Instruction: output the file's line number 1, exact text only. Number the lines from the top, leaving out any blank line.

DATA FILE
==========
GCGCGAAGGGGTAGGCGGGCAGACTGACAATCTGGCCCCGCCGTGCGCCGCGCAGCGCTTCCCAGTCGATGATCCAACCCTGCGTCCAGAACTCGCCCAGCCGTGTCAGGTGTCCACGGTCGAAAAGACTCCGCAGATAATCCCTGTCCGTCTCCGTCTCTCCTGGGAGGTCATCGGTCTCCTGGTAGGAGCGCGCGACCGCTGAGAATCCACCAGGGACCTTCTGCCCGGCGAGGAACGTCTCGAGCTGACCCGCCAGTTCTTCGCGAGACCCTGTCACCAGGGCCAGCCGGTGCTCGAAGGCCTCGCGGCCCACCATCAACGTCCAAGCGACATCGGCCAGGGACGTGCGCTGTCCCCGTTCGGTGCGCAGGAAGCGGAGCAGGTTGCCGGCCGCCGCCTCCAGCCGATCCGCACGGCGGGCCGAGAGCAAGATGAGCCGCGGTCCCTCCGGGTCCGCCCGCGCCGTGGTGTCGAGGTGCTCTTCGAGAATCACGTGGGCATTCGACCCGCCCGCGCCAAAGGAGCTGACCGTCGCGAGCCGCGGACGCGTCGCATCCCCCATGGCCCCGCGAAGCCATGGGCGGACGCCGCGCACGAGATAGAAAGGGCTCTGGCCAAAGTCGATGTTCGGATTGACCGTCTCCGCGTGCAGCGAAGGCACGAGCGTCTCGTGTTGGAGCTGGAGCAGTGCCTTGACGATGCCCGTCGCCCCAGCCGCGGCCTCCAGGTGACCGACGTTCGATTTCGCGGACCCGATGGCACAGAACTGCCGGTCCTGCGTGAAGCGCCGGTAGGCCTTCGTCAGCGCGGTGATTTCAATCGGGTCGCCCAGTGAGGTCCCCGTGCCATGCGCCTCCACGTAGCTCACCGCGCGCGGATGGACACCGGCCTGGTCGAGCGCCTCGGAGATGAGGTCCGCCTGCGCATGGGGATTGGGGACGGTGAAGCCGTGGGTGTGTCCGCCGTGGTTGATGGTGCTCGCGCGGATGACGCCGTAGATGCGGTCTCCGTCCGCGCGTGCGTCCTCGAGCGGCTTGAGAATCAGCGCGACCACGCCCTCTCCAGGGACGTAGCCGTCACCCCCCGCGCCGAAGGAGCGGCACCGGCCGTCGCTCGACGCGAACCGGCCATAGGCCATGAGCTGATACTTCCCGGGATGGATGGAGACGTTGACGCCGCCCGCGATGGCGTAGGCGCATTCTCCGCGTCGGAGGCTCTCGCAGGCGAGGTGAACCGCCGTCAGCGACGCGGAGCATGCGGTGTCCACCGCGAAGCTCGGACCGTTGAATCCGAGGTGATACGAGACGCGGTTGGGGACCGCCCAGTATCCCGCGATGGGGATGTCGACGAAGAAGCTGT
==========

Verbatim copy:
GCGCGAAGGGGTAGGCGGGCAGACTGACAATCTGGCCCCGCCGTGCGCCGCGCAGCGCTTCCCAGTCGATGATCCAACCCTGCGTCCAGAACTCGCCCAGCCGTGTCAGGTGTCCACGGTCGAAAAGACTCCGCAGATAATCCCTGTCCGTCTCCGTCTCTCCTGGGAGGTCATCGGTCTCCTGGTAGGAGCGCGCGACCGCTGAGAATCCACCAGGGACCTTCTGCCCGGCGAGGAACGTCTCGAGCTGACCCGCCAGTTCTTCGCGAGACCCTGTCACCAGGGCCAGCCGGTGCTCGAAGGCCTCGCGGCCCACCATCAACGTCCAAGCGACATCGGCCAGGGACGTGCGCTGTCCCCGTTCGGTGCGCAGGAAGCGGAGCAGGTTGCCGGCCGCCGCCTCCAGCCGATCCGCACGGCGGGCCGAGAGCAAGATGAGCCGCGGTCCCTCCGGGTCCGCCCGCGCCGTGGTGTCGAGGTGCTCTTCGAGAATCACGTGGGCATTCGACCCGCCCGCGCCAAAGGAGCTGACCGTCGCGAGCCGCGGACGCGTCGCATCCCCCATGGCCCCGCGAAGCCATGGGCGGACGCCGCGCACGAGATAGAAAGGGCTCTGGCCAAAGTCGATGTTCGGATTGACCGTCTCCGCGTGCAGCGAAGGCACGAGCGTCTCGTGTTGGAGCTGGAGCAGTGCCTTGACGATGCCCGTCGCCCCAGCCGCGGCCTCCAGGTGACCGACGTTCGATTTCGCGGACCCGATGGCACAGAACTGCCGGTCCTGCGTGAAGCGCCGGTAGGCCTTCGTCAGCGCGGTGATTTCAATCGGGTCGCCCAGTGAGGTCCCCGTGCCATGCGCCTCCACGTAGCTCACCGCGCGCGGATGGACACCGGCCTGGTCGAGCGCCTCGGAGATGAGGTCCGCCTGCGCATGGGGATTGGGGACGGTGAAGCCGTGGGTGTGTCCGCCGTGGTTGATGGTGCTCGCGCGGATGACGCCGTAGATGCGGTCTCCGTCCGCGCGTGCGTCCTCGAGCGGCTTGAGAATCAGCGCGACCACGCCCTCTCCAGGGACGTAGCCGTCACCCCCCGCGCCGAAGGAGCGGCACCGGCCGTCGCTCGACGCGAACCGGCCATAGGCCATGAGCTGATACTTCCCGGGATGGATGGAGACGTTGACGCCGCCCGCGATGGCGTAGGCGCATTCTCCGCGTCGGAGGCTCTCGCAGGCGAGGTGAACCGCCGTCAGCGACGCGGAGCATGCGGTGTCCACCGCGAAGCTCGGACCGTTGAATCCGAGGTGATACGAGACGCGGTTGGGGACCGCCCAGTATCCCGCGATGGGGATGTCGACGAAGAAGCTGT